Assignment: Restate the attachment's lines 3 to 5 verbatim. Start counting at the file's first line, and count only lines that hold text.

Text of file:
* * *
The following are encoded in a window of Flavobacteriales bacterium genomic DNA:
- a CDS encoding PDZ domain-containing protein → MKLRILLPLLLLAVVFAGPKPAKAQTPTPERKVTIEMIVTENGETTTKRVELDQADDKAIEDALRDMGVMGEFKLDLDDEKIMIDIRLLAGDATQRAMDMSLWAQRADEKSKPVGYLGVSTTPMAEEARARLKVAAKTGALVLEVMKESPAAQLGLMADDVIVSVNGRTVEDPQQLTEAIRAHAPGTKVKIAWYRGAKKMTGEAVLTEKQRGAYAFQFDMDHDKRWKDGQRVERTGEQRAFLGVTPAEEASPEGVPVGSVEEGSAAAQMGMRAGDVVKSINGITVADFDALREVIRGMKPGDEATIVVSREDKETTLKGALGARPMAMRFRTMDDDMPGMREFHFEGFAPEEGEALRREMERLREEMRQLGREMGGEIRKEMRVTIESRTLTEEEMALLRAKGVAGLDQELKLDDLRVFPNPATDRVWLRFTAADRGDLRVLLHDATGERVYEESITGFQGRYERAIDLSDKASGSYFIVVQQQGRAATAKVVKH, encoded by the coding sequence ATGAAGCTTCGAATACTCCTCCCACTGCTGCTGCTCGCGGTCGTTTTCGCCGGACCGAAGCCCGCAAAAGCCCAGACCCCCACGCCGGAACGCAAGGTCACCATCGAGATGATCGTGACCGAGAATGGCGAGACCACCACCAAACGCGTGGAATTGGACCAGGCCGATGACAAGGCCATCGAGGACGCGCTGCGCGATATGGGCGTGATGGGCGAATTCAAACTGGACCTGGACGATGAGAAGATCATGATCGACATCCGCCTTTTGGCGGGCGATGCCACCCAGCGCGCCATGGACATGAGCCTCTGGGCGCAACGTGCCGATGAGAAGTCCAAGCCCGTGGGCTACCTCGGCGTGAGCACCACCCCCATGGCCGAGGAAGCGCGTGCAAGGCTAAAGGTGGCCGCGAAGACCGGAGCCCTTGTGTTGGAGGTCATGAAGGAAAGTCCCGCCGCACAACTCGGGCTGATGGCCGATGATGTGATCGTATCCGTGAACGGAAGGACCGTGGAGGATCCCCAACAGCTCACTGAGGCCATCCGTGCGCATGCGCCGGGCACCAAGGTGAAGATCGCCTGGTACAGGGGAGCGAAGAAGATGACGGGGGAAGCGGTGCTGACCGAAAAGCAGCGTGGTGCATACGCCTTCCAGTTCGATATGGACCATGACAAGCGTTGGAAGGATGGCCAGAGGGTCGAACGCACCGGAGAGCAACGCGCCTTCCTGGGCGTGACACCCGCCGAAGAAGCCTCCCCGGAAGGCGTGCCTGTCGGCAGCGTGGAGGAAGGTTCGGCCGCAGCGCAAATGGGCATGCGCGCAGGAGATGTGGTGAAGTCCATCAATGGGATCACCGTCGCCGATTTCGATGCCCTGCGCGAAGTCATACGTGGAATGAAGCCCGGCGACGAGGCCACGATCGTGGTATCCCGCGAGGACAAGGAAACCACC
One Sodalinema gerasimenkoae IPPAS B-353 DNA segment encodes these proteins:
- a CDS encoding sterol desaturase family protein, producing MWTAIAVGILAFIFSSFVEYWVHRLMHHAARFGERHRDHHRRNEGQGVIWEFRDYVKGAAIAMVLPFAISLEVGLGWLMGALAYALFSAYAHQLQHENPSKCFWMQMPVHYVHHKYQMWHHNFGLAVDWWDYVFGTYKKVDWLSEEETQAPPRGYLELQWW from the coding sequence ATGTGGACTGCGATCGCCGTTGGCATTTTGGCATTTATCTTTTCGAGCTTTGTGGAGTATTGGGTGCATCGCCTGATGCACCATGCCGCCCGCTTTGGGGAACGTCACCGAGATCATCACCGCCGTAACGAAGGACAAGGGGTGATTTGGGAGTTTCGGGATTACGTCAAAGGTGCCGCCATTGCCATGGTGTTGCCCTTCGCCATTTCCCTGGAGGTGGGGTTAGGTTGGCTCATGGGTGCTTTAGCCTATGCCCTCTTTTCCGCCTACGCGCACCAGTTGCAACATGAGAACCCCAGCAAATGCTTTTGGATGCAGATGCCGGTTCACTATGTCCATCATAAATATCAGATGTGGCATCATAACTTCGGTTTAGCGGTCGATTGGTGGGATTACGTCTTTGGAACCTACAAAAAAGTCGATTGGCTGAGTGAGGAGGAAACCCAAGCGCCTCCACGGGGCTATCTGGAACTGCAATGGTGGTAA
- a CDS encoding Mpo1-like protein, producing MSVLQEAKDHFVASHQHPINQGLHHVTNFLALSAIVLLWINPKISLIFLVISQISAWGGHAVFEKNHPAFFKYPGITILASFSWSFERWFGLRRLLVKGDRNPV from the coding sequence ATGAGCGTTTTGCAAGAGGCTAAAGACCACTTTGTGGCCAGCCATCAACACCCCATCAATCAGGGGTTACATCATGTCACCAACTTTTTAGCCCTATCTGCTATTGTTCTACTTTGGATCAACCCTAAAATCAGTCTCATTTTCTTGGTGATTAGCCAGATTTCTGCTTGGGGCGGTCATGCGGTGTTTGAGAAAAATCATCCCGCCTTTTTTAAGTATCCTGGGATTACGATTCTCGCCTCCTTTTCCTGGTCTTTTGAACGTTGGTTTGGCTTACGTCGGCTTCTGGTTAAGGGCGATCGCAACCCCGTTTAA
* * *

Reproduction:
One Sodalinema gerasimenkoae IPPAS B-353 DNA segment encodes these proteins:
- a CDS encoding sterol desaturase family protein, producing MWTAIAVGILAFIFSSFVEYWVHRLMHHAARFGERHRDHHRRNEGQGVIWEFRDYVKGAAIAMVLPFAISLEVGLGWLMGALAYALFSAYAHQLQHENPSKCFWMQMPVHYVHHKYQMWHHNFGLAVDWWDYVFGTYKKVDWLSEEETQAPPRGYLELQWW from the coding sequence ATGTGGACTGCGATCGCCGTTGGCATTTTGGCATTTATCTTTTCGAGCTTTGTGGAGTATTGGGTGCATCGCCTGATGCACCATGCCGCCCGCTTTGGGGAACGTCACCGAGATCATCACCGCCGTAACGAAGGACAAGGGGTGATTTGGGAGTTTCGGGATTACGTCAAAGGTGCCGCCATTGCCATGGTGTTGCCCTTCGCCATTTCCCTGGAGGTGGGGTTAGGTTGGCTCATGGGTGCTTTAGCCTATGCCCTCTTTTCCGCCTACGCGCACCAGTTGCAACATGAGAACCCCAGCAAATGCTTTTGGATGCAGATGCCGGTTCACTATGTCCATCATAAATATCAGATGTGGCATCATAACTTCGGTTTAGCGGTCGATTGGTGGGATTACGTCTTTGGAACCTACAAAAAAGTCGATTGGCTGAGTGAGGAGGAAACCCAAGCGCCTCCACGGGGCTATCTGGAACTGCAATGGTGGTAA
- a CDS encoding Mpo1-like protein, producing MSVLQEAKDHFVASHQHPINQGLHHVTNFLALSAIVLLWINPKISLIFLVISQISAWGGHAVFEKNHPAFFKYPGITILASFSWSFERWFGLRRLLVKGDRNPV from the coding sequence ATGAGCGTTTTGCAAGAGGCTAAAGACCACTTTGTGGCCAGCCATCAACACCCCATCAATCAGGGGTTACATCATGTCACCAACTTTTTAGCCCTATCTGCTATTGTTCTACTTTGGATCAACCCTAAAATCAGTCTCATTTTCTTGGTGATTAGCCAGATTTCTGCTTGGGGCGGTCATGCGGTGTTTGAGAAAAATCATCCCGCCTTTTTTAAGTATCCTGGGATTACGATTCTCGCCTCCTTTTCCTGGTCTTTTGAACGTTGGTTTGGCTTACGTCGGCTTCTGGTTAAGGGCGATCGCAACCCCGTTTAA